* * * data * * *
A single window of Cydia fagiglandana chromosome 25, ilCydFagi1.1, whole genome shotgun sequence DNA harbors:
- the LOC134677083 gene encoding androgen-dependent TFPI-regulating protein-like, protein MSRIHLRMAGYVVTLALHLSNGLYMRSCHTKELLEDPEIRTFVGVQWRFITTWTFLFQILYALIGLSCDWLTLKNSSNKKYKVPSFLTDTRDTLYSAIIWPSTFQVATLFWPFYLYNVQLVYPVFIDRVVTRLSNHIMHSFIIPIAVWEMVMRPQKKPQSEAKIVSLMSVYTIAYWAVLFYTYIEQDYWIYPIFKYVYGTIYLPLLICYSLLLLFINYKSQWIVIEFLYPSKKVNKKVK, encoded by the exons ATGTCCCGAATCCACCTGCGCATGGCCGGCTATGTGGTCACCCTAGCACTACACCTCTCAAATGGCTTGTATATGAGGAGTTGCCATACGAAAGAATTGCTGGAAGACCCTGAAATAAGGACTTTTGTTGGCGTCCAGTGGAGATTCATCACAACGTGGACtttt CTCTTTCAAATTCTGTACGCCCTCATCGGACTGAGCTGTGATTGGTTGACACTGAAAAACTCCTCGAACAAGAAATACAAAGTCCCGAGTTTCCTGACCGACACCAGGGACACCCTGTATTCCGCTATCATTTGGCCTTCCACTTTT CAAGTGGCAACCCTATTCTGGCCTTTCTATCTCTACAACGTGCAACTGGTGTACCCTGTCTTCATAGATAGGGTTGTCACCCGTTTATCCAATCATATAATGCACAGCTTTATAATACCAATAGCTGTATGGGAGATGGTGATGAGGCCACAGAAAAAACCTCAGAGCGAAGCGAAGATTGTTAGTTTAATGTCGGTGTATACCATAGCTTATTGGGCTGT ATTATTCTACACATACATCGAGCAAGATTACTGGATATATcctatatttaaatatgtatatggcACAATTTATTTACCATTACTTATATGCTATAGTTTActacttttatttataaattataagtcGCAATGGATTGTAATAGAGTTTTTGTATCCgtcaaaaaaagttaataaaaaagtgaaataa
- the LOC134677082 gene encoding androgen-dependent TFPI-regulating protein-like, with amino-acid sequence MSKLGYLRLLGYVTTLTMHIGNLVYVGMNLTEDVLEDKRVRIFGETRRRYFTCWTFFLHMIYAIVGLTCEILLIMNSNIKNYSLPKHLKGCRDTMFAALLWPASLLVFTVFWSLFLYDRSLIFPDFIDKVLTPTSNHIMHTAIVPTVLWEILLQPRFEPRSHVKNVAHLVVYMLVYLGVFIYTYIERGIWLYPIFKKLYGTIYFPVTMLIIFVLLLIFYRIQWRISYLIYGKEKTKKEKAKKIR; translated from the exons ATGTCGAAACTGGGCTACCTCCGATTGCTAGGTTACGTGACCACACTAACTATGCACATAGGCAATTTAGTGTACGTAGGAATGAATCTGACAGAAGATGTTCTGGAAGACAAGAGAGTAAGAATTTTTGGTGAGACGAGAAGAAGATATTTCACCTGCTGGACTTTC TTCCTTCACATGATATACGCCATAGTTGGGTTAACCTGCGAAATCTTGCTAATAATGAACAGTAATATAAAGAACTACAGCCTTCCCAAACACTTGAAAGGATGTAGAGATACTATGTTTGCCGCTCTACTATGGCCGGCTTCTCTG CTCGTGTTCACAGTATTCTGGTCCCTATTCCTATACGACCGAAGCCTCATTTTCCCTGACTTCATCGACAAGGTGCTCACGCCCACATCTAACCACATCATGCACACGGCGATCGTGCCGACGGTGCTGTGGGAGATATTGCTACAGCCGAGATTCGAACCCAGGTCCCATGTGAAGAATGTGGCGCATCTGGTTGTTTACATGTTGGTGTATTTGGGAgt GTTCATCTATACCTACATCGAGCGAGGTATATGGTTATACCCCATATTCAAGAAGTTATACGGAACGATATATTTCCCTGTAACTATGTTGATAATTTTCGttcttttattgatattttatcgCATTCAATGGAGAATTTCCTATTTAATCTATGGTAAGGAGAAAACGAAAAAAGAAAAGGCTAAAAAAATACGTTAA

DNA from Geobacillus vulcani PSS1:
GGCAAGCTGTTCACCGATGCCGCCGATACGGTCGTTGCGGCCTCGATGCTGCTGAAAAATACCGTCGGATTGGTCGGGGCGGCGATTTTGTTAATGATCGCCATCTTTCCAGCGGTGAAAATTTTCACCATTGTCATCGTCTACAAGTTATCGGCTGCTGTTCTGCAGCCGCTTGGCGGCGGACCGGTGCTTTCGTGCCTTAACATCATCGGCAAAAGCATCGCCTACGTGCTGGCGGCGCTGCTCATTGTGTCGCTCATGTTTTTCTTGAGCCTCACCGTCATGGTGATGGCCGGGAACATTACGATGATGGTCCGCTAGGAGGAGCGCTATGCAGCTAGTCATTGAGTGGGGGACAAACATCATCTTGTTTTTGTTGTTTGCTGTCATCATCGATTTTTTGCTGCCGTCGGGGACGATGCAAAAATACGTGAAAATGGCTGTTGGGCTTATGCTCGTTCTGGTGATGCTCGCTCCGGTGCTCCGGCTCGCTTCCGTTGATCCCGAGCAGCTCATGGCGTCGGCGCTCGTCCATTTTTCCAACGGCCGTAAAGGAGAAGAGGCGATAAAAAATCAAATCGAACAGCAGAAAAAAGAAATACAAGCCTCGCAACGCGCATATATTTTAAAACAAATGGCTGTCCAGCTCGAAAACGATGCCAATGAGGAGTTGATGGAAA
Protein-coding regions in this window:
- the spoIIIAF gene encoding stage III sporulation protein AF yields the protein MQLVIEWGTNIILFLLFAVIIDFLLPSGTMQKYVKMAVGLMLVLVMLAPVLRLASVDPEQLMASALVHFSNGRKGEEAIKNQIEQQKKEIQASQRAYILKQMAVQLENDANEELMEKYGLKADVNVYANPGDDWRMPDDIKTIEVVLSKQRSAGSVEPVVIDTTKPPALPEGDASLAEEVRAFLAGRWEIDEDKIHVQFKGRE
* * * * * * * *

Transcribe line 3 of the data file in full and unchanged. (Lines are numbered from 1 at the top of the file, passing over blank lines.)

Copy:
- the LOC134677082 gene encoding androgen-dependent TFPI-regulating protein-like, with amino-acid sequence MSKLGYLRLLGYVTTLTMHIGNLVYVGMNLTEDVLEDKRVRIFGETRRRYFTCWTFFLHMIYAIVGLTCEILLIMNSNIKNYSLPKHLKGCRDTMFAALLWPASLLVFTVFWSLFLYDRSLIFPDFIDKVLTPTSNHIMHTAIVPTVLWEILLQPRFEPRSHVKNVAHLVVYMLVYLGVFIYTYIERGIWLYPIFKKLYGTIYFPVTMLIIFVLLLIFYRIQWRISYLIYGKEKTKKEKAKKIR; translated from the exons ATGTCGAAACTGGGCTACCTCCGATTGCTAGGTTACGTGACCACACTAACTATGCACATAGGCAATTTAGTGTACGTAGGAATGAATCTGACAGAAGATGTTCTGGAAGACAAGAGAGTAAGAATTTTTGGTGAGACGAGAAGAAGATATTTCACCTGCTGGACTTTC TTCCTTCACATGATATACGCCATAGTTGGGTTAACCTGCGAAATCTTGCTAATAATGAACAGTAATATAAAGAACTACAGCCTTCCCAAACACTTGAAAGGATGTAGAGATACTATGTTTGCCGCTCTACTATGGCCGGCTTCTCTG CTCGTGTTCACAGTATTCTGGTCCCTATTCCTATACGACCGAAGCCTCATTTTCCCTGACTTCATCGACAAGGTGCTCACGCCCACATCTAACCACATCATGCACACGGCGATCGTGCCGACGGTGCTGTGGGAGATATTGCTACAGCCGAGATTCGAACCCAGGTCCCATGTGAAGAATGTGGCGCATCTGGTTGTTTACATGTTGGTGTATTTGGGAgt GTTCATCTATACCTACATCGAGCGAGGTATATGGTTATACCCCATATTCAAGAAGTTATACGGAACGATATATTTCCCTGTAACTATGTTGATAATTTTCGttcttttattgatattttatcgCATTCAATGGAGAATTTCCTATTTAATCTATGGTAAGGAGAAAACGAAAAAAGAAAAGGCTAAAAAAATACGTTAA